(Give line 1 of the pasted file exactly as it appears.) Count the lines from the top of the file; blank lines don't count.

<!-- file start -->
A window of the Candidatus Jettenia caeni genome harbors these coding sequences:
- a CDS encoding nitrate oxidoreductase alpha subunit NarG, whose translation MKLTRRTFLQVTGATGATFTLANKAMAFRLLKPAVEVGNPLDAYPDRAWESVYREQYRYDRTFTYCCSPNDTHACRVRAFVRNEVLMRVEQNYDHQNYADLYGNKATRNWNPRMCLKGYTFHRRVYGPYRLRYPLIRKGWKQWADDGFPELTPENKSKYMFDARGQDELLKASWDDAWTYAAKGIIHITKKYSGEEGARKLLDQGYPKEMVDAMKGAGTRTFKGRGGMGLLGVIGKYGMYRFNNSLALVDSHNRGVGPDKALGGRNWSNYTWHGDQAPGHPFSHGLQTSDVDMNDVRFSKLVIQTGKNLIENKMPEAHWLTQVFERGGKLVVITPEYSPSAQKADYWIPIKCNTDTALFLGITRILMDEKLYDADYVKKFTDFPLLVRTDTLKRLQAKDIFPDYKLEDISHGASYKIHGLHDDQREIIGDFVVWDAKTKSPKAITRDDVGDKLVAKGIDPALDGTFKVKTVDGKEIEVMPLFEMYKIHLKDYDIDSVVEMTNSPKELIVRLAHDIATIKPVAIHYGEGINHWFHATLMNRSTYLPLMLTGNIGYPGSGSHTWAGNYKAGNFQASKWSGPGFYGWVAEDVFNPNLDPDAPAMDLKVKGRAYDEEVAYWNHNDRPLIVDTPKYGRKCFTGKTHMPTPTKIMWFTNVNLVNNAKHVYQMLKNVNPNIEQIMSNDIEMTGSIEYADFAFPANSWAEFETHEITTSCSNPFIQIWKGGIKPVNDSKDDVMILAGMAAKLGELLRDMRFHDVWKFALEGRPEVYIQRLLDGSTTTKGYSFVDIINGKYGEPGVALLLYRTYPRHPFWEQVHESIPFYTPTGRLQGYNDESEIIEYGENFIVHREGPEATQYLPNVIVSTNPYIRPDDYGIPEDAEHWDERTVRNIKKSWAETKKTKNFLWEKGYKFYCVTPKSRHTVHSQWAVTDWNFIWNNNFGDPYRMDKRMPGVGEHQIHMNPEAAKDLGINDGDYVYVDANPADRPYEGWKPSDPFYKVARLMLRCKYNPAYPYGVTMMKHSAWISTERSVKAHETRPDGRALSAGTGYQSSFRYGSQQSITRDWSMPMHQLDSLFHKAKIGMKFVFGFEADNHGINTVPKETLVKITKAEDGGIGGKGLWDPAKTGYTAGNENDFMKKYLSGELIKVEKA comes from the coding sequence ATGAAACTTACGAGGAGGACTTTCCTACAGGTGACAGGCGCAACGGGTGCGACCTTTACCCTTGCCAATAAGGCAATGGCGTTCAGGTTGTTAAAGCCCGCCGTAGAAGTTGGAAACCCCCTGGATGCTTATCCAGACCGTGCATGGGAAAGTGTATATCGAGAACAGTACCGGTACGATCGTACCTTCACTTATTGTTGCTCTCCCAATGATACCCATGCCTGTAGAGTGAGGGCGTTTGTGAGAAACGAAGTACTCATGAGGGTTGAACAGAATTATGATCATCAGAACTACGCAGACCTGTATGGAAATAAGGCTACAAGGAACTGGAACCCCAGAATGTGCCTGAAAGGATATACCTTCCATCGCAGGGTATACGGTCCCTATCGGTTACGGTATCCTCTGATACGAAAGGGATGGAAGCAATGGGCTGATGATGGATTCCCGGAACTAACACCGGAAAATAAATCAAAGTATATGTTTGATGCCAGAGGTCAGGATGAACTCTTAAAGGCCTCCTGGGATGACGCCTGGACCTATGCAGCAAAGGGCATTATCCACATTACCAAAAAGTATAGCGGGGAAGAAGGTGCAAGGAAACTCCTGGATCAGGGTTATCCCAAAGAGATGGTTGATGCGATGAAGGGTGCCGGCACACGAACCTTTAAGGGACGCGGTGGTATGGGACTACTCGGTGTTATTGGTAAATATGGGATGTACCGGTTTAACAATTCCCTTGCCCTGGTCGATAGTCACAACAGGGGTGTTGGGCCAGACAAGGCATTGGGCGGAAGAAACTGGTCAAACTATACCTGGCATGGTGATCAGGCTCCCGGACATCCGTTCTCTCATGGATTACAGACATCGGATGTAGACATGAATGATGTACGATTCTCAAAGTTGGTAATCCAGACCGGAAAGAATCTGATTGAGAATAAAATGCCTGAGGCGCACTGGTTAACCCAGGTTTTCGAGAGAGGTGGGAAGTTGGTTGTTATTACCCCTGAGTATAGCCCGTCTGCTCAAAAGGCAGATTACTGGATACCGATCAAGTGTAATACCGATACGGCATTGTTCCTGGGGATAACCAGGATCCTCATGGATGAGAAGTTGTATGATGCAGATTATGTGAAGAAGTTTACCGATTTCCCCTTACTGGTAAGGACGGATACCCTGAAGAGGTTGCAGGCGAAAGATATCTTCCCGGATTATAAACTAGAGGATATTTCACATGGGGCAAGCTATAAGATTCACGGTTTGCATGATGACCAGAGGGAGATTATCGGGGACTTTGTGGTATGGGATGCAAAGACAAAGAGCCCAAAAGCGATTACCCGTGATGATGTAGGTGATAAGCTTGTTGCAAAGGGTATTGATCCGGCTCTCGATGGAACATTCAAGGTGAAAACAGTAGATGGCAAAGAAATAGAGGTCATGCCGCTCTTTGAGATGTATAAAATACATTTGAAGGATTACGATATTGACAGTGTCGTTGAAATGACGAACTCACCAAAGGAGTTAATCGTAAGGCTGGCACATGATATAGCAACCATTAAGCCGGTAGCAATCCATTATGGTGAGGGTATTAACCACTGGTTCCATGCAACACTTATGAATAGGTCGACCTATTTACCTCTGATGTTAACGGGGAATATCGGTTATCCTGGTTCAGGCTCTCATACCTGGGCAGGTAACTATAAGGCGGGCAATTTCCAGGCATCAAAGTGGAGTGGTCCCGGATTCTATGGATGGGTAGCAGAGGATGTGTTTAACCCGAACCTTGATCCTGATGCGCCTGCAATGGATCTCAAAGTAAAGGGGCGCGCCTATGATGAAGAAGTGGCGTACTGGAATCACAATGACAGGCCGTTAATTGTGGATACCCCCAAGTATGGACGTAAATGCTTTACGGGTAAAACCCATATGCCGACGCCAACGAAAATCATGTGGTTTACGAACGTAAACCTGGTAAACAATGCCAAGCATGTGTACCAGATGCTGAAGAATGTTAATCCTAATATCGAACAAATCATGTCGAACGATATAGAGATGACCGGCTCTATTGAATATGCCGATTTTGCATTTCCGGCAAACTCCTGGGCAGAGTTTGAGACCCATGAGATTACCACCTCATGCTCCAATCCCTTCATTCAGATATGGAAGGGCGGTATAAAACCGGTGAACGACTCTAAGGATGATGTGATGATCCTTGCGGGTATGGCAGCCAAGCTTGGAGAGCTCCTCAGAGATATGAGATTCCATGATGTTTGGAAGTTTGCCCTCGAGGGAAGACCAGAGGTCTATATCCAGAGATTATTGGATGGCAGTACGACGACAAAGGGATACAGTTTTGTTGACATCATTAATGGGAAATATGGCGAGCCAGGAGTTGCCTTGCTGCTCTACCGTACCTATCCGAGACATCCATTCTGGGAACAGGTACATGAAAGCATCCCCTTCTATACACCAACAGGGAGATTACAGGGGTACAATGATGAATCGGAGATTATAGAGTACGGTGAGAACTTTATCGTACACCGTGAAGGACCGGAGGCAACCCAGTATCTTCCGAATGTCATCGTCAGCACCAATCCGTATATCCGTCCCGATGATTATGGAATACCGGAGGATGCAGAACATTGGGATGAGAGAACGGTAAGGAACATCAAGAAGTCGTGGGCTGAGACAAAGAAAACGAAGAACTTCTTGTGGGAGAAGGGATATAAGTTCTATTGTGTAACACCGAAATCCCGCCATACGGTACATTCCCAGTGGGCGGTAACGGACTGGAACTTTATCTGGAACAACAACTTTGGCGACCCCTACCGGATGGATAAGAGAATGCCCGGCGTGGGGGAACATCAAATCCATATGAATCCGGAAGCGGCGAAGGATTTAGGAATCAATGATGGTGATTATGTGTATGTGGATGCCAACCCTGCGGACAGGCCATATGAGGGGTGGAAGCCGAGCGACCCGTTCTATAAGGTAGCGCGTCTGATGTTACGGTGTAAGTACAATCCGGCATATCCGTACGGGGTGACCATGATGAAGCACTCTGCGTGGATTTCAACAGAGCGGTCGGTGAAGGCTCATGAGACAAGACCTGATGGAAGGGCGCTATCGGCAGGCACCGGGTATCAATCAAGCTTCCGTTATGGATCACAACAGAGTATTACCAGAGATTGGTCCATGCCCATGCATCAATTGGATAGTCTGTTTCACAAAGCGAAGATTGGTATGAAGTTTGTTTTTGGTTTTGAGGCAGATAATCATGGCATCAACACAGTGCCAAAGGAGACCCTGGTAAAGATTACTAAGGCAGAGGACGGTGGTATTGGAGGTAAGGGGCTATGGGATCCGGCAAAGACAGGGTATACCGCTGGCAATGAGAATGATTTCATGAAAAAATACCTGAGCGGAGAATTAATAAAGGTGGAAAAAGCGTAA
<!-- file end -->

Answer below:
A window of the Candidatus Jettenia caeni genome harbors these coding sequences: